Saturday, 26 September 2009

Regency Brighton

Brighton is another town with a great many Georgian style buildings. Its popularity in the early nineteenth century meant that a huge building programme was undertaken. This has given the town a rather grand and harmonious appearance. It is also useful as research material for a new Regency tale.

The small streets with their tiny cottages, the maze of medieval alleys, even the House of Correction, give the impression of a small town. Around this nucleus a new town grew all the way from Marine Parade to Brunswick Town. There are many fine examples of elegant villas and sweeping terraces of tall, colonnaded buildings so beloved by Regency architects.

Set at the end of the main road from London to Brighton and calculated to catch the visitor's eye as he arrived, was the Prince Regent's Pavilion. It is so incredible that normal criticism or comments cannot apply. The Prince loved his summer palace and was a generous and kind host to his guests. I have to confess that I would have loved to dine with him in that awe-inspiring dining room, under the massive chandelier with its mirror palm leaves glittering and twinkling above the candles. No doubt the other ornaments and decorations reflected the lights in fascinating ways also. And then I would have loved the Prince to take me on one of his tours of the kitchens, where fantasy gave way to practicality and he could demonstrate his pride in all the up-to-date gadgets he had installed there.

Just a dream.... but in my story, perhaps some of my characters can live the dream for me.

Saturday, 19 September 2009

All things Jane Austen - A Regency day out at Chawton

On a bright and beautiful September morning I took my French friend down to Chawton. Jane Austen's cottage and garden looked their best in the sunshine. The garden was full of colourful flowers and the peaceful atmosphere helped to capture a sense of what it must have been like to live there two hundred years ago.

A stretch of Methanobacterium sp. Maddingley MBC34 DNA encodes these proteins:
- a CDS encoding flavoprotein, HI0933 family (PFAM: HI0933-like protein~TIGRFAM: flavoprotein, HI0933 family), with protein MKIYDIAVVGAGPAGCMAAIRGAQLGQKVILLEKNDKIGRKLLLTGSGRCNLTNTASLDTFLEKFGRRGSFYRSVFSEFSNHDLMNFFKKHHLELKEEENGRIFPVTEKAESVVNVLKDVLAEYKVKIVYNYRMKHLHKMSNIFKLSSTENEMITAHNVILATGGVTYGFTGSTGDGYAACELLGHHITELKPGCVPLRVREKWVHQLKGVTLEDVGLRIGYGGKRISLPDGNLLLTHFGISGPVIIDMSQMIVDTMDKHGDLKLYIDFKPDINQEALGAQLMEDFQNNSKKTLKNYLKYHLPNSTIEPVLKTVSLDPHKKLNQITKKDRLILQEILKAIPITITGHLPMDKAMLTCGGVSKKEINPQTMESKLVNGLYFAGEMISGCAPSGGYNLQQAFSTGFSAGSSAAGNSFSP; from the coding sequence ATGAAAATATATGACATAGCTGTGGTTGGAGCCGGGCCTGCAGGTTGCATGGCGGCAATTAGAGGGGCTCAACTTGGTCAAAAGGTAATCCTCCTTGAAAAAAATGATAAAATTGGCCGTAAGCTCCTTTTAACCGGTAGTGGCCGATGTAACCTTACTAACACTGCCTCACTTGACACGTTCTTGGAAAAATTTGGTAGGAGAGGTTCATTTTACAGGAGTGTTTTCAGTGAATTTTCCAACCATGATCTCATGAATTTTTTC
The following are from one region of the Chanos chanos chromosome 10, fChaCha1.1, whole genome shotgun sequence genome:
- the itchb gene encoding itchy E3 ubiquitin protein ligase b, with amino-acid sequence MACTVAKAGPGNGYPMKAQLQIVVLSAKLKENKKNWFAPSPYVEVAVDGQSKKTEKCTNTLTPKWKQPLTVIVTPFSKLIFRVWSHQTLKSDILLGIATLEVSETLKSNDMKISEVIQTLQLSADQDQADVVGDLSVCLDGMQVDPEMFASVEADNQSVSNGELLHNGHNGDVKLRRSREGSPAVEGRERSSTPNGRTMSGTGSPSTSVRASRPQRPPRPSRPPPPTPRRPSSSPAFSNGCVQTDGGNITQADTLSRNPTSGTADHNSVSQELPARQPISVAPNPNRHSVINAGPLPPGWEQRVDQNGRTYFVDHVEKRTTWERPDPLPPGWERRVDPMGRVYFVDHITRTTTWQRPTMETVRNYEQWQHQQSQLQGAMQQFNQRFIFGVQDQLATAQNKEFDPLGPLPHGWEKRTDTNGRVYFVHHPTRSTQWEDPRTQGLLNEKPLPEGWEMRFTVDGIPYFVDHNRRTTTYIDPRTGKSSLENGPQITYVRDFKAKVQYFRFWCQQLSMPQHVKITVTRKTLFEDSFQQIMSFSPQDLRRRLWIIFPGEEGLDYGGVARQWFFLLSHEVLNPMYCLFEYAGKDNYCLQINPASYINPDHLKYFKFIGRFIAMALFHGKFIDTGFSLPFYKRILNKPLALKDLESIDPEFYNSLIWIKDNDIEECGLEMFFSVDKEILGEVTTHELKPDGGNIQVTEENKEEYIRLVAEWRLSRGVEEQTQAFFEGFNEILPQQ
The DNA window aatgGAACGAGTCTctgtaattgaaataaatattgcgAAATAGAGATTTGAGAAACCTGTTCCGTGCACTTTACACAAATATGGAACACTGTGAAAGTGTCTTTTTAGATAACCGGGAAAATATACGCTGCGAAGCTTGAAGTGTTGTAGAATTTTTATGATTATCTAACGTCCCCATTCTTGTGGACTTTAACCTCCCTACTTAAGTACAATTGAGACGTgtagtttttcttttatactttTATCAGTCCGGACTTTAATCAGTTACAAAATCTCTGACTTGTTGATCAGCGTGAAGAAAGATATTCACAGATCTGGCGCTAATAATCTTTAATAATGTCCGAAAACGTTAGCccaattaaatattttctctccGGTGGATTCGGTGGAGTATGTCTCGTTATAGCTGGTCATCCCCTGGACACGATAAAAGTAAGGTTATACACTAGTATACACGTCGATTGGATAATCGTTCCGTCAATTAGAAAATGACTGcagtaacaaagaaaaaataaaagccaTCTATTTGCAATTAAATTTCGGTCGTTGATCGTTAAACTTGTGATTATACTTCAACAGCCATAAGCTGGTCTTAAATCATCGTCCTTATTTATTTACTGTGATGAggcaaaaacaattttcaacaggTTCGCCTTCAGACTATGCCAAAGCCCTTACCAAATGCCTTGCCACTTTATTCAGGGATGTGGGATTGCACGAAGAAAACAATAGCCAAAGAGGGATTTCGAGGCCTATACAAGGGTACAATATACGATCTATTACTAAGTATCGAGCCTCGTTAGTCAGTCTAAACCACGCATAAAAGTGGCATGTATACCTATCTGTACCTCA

You enter through a door surrounded by late-flowering roses, to find the interior full of items that bring Jane vividly before you. Her topaz cross and a delightful blue bead bracelet, her small writing table, the letters and papers concerning her books, the fine needlework she produced, all create a sense of her daily life in this home.

On that day, Chawton House, "the Great House" as the Austen ladies called it, was open to the public. This complemented the impressions gained at the cottage, of life as lived by the gentry in a less hurried era.

                                                 Chawton House - 'The Great House'

Diana demonstrates the language of the fan to her beau

A display of Regency era dancing by the Winchester Dance Group

We were fortunate to see a display of Regency dancing - a waltz and several quadrilles, performed in costume. Even more fortunate, we were able to join in the dancing at the end of the display, but I fear we did not perform with as much skill as our teachers.

Diana, the lady in the white dress in the photo, is using her fan to communicate with Regency gentleman David Caldo. Diana gave us a lesson in 'The language of the Fan'.